"Batman: The Killing Joke" is one of the seminal Batman comics as well as one of the finest comics ever published. That's hardly a surprise considering that it was written by Alan Moore, the Shakespeare of comic books, who the year before had written "Watchmen," the greatest comic of all time. For "The Killing Joke," he teamed with artist Brian Bolland to craft a psychological look at what made the Joker, what makes him who he is now, and how the threads of Batman's fate are inextricably woven between …
review by . September 20, 2001
The team of Alan Moore and Dave Gibbon, who combined to hit a grand slam with the now seminal graphic novel, Watchman, regrouped shortly after that and produced this examination of Batman. It's shorter, but that's the only real negative here. Moore's take on the Joker emphasizes the cruel nature of the character, and he includes a plot development here, which some of the other reviewers give away but I can't let myself do, that is shocking in how it affects characters.When I glance at a page of …
About the reviewer
Andre Heeger ()
I love stories in all form. Painting, film, comics, books, music - anything. Also sculpture, more the classic kind from ROman, Greek onward until I need to read so I might understand what I am supposed … more
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Wiki

The plot revolves around a largely psychological battle between Batman and his longtime foe the Joker, who has escaped from Arkham Asylum. The Joker intends to drive Gotham City Police Commissioner James Gordon insane to prove that the most upstanding citizen is capable of going mad after having "one bad day". Along the way, the Joker has flashbacks to his early life, gradually explaining his possible origin.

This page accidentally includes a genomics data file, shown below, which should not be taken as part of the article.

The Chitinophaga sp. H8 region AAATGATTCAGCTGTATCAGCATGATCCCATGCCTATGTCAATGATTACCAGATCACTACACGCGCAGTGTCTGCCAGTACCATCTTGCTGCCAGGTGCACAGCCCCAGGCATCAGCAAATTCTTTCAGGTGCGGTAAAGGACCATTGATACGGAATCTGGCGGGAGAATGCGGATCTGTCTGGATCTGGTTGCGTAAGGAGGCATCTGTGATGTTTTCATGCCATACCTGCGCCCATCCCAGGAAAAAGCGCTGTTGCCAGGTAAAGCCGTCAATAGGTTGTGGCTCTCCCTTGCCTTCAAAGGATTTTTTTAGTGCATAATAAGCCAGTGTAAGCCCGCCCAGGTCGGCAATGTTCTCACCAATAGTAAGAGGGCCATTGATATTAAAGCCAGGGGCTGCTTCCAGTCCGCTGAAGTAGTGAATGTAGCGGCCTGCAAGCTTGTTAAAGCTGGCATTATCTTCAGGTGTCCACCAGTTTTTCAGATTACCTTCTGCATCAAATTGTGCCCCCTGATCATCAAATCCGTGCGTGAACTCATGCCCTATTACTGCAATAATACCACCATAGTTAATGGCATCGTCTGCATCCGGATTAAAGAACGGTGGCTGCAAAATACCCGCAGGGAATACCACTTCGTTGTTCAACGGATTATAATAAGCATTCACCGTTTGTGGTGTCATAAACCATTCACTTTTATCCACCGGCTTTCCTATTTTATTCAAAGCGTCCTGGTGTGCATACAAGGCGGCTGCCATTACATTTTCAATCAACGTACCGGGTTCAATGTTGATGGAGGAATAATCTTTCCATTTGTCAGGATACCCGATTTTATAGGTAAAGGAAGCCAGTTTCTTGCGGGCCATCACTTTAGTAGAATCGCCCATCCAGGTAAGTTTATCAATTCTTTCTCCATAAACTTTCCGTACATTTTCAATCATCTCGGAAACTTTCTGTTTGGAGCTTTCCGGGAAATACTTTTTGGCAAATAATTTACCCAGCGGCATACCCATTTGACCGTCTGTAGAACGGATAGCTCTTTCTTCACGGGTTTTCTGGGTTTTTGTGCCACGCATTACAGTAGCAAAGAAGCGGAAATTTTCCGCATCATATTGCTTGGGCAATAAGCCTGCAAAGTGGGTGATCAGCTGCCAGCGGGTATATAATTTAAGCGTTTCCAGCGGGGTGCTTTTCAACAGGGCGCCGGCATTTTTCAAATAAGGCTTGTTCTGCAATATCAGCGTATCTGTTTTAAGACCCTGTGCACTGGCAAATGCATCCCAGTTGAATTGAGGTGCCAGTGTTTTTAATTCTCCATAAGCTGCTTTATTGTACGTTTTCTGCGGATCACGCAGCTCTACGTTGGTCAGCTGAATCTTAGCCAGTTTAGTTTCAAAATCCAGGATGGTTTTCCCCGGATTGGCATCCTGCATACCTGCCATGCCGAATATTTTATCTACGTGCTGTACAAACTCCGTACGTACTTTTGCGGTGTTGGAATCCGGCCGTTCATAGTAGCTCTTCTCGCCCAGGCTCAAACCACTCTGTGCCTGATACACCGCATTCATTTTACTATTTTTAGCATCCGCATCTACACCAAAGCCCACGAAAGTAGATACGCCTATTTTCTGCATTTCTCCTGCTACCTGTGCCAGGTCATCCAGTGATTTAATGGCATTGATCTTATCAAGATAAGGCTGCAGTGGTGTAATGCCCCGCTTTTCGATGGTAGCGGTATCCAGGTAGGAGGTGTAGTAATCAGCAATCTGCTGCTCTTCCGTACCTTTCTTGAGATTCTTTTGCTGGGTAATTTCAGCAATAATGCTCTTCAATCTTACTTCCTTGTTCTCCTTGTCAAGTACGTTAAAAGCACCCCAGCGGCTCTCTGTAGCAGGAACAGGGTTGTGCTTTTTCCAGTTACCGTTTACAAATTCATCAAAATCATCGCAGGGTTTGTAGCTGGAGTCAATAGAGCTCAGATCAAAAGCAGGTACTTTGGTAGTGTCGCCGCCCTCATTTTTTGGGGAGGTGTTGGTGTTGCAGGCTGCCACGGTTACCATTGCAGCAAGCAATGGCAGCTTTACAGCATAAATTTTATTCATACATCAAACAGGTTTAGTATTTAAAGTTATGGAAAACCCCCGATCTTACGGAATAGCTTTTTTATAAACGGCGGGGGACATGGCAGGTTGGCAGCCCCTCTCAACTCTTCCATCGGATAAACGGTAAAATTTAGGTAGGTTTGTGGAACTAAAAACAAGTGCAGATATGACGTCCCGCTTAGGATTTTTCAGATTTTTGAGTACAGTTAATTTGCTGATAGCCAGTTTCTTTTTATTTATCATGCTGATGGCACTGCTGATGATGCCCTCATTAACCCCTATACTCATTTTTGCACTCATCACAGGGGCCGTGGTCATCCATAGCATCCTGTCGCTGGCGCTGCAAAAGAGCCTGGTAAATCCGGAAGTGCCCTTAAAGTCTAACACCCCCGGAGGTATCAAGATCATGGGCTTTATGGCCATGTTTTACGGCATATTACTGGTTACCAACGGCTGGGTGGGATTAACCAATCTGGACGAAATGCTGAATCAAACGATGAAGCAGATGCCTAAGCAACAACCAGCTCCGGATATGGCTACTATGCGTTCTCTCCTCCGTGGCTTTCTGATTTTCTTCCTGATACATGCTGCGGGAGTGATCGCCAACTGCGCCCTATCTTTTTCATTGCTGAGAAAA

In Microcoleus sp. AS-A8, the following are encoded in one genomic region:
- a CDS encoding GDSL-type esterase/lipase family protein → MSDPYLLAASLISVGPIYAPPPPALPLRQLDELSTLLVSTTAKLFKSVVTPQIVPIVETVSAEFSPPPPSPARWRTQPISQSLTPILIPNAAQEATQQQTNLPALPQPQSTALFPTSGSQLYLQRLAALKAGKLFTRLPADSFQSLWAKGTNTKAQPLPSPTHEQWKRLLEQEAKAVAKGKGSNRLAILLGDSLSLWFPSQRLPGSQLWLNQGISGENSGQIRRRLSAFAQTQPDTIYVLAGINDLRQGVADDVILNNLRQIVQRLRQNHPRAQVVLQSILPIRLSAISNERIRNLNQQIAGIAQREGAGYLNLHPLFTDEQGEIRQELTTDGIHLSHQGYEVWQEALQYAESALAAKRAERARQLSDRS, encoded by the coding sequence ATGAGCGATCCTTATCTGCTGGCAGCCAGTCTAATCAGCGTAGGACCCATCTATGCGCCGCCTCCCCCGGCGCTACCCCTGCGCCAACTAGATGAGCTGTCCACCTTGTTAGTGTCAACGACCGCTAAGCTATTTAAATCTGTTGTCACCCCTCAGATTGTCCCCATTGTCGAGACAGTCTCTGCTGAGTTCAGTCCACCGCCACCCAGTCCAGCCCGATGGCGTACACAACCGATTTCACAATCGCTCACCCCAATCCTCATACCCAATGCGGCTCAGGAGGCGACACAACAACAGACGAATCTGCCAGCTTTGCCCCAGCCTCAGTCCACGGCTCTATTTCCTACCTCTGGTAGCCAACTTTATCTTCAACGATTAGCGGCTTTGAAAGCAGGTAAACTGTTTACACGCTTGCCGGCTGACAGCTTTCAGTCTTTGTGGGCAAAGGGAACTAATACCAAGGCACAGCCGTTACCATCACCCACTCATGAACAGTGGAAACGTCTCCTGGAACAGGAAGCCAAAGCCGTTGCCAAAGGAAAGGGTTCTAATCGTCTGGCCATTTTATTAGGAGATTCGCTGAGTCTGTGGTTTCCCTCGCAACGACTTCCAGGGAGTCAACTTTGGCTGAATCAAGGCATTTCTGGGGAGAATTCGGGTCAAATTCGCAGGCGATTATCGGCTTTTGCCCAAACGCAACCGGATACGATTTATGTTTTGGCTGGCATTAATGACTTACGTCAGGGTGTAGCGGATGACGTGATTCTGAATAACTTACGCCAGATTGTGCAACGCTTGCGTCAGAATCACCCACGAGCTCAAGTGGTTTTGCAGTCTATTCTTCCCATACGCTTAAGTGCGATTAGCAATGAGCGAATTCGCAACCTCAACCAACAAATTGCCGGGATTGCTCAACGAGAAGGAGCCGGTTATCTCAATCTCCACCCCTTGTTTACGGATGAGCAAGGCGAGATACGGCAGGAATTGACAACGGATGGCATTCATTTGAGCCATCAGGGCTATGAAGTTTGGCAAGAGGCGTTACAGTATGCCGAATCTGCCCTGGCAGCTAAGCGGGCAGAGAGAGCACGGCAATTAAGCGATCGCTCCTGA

The man who will become the Joker is an unnamed engineer who quits his job at a chemical company to become a stand-up comedian, only to fail miserably. Desperate to support his pregnant wife, Jeannie, he agrees to guide two criminals into the plant for a robbery. During the planning, the police inform him that his wife has died in a household accident involving an electric baby bottle heater. Grief-stricken, the engineer tries to withdraw from the plan, but the criminals strong-arm him into keeping his commitment to them.

At the plant, the criminals make him don a special mask to become the infamous Red Hood. Unknown to the engineer, this disguise is simply the criminals' scheme to implicate any accomplice as the mastermind to divert attention from themselves. Once inside, they almost immediately blunder into security personnel, and a violent shootout and chase ensues. The criminals are gunned down and the engineer finds himself confronted by Batman, who is investigating the disturbance.

Panicked, the engineer deliberately jumps into the ...

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Details

ISBN-10: 1401216676
ISBN-13: 978-1401216672
Editor: Karen Berger
Author: Alan Moore, Brian Bolland
Genre: Comics & Graphic Novels, Superheroes
Publisher: DC Comics
Date Published: 1988
Format: Graphic Novel
First to Review

"Watch(bat)man Redux"